How to Make a Girl-Date Tracker Corsage
A Teenage Conversation
There are things one must teach a teenage boy by the time he’s 18.
How to be loving and affectionate
How to have good management skills
How to have a conversation.
I unfortunately forgot about number 2 and have lived in hope for a few years for number 3.
So anyway I heard a rumour that Son Number 1’s formal was coming up. (Well not so much a rumour but more of a notice in the school newsletter. The news definitely didn’t come from Son Number 1.)
So I asked him about it.
“So is your formal coming up Son Number 1?”
“Oh,” I say excitedly. “When is it?”
“Have you got a date?”
“Tsk. This conversation’s over.”
I’m shut down.
I’m disappointed yet impressed because ‘this conversation’s over’ is the first time I’ve heard him put 3 words together in years.
So I ask if he has a note from school or something, but get no response. Now, I’m no genius but even I know you need to have some sort of planning for these events. So I ask him again the next day about it.
He hands me a notice. Oh lovely. It’s in 2 weeks.
So I warn him that we’ll have to go shopping for a suit.
The excitement for my sons Year 12 formal seems to be shared between me and pretty much me. Oh and I forgot, ME.
I then remind him. “You have to let me know if you have a date. If you do, we need to get a corsage and you have to plan things like matching colours. You know Nonna will be hoping to make her first grandson his date’s corsage.”
“Yeah but I don’t. Now skedaddle.”
(Yes, ‘skedaddle’ apparently means piss off. Yet it’s somehow softened by the childish tone of the word. Well that’s what I tell myself so I don’t kick his arse out the front door.)
So we shop. We buy a suit. From the first men’s store we go into, thank God, because I avoid shopping like the plague these days.
We’re all set for the formal.
Except he’s not.
I come home Thursday night. I sit in my study upstairs while he sits in his bedroom downstairs. And in the glow of the silver moonlight beaming through my window, I receive this text:
WELL, there ain’t no way he’s getting a corsage now. Of course though, when I tell my Mum the next afternoon she freaks out because his date’s feelings will be hurt. Well secretly I think that a few hours ago she didn’t even have a date, so she should be thankful, but as usual I feel the guilt so I ask Son Number 1 if he wants a corsage.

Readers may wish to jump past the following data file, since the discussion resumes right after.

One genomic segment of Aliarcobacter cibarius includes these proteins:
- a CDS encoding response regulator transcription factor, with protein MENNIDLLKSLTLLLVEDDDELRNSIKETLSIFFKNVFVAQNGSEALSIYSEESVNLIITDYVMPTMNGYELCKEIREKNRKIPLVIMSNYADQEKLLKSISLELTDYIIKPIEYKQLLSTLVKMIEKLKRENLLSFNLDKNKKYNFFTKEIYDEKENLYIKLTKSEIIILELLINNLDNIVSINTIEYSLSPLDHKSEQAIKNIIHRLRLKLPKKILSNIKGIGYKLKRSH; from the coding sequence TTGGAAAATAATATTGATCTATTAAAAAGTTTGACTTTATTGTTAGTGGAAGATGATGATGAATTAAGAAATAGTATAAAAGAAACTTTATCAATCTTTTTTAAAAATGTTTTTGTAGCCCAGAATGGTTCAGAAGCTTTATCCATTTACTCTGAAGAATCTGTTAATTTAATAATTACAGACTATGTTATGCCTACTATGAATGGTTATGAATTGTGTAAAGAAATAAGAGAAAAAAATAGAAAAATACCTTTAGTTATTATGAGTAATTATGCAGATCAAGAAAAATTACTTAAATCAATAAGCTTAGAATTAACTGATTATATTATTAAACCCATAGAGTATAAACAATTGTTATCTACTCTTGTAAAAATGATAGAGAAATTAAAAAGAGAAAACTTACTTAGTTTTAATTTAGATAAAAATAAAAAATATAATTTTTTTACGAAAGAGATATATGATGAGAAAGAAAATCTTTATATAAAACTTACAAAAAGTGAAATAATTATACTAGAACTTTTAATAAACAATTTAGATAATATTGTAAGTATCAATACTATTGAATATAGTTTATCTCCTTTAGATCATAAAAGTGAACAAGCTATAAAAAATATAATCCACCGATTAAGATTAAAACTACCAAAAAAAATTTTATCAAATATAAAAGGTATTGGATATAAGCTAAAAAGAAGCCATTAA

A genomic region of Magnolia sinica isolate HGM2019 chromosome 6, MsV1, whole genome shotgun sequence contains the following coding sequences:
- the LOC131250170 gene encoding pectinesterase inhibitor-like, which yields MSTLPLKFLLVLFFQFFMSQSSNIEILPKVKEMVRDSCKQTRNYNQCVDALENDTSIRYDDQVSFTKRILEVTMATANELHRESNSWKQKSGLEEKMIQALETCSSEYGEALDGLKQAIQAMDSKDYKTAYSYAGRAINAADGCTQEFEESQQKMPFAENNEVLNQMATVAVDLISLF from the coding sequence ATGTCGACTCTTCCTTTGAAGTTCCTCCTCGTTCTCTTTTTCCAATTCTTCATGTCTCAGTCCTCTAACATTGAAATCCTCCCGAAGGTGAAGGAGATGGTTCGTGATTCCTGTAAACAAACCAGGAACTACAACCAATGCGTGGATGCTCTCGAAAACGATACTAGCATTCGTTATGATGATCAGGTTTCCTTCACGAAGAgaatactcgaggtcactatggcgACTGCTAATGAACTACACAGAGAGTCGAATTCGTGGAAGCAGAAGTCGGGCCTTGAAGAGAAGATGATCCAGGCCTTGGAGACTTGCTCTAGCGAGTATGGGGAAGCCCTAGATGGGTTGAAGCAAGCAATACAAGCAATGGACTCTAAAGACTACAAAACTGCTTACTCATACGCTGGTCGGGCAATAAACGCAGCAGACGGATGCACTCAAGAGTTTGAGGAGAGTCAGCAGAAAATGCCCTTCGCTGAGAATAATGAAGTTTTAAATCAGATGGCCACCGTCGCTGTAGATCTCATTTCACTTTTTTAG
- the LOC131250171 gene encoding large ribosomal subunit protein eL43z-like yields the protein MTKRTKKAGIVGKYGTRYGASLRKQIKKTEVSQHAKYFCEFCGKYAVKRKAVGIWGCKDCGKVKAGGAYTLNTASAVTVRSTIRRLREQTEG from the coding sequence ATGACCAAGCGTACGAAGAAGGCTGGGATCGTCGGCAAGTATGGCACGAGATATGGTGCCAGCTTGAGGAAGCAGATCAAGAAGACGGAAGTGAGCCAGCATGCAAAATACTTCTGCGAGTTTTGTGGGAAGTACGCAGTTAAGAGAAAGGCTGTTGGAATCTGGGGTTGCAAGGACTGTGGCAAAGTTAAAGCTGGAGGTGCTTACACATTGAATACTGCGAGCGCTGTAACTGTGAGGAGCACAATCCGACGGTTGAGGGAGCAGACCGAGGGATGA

“Um, yeah ok.”
Oh crap, for the first time in my life I was hoping for a grunt and a shrug. So do you think a florist can make one up in 2 hours????
“Sorry but you have to order the Wednesday before.”
So what do I do? I rush to spotlight. I try to remember what I’d need. I find the basics. I buy them. I rush home. I ring my Mum.
“Ma, I can’t remember. How many leaves do I use? What about flowers? I CAN’T REMEMBER HOW TO DO IT!!”
Mum says: “It’s ok. It’s like riding a bike. You never forget. It’ll come back to you.”
I calm down and slowly it comes back to me.
And viola! Corsage in 1 hour.
Later in the evening we go to the pre-formal drinks and see his arrival in a stretch white hummer.
I should add at this point, that he had organised and paid for the transport with his friends, way, way earlier, with no assistance from me.
Anyway they arrive and 15 kids come out of the car.
And I look.
Who is this date? What sort of girl is she? Does she know what I know now? That I think I may just be the mother-in-law from hell?
I say to Warren: “Which one is she??”
“Look out for the corsage, you should recognise it.”
The Girl-Date Tracker Corsage.
So I search. I check wrists in search for ‘The One.’
And then I see it. And I look up. And I mean UP.
It is then that I realise why God blessed with me with 3 sons and no daughters. My heart survived a massive clot, but there ain’t no way it would have survived seeing my daughter walk out in THAT.
She’s tall. Her black dress couldn’t be any tighter. And as my face registers the shock of the skimpy, and I mean skimpy, boob covering, Warren whispers: “It’s ok. I think it’s a date of convenience. They’re in the same group and must have just decided to come together.”
(Hey, I never said I was ‘Mother of the Year’, and I certainly never claimed I was ever going to become ‘Mother-in Law of the Year’).
As we walk out to leave, I point out all the nice homely girls he could have asked. I say to Warren: “Oh my God, I hope that’s not his taste in women??”
And all at once I realise my baby has become a man.
Just not a very organised or talkative one.
Enough With the Lemons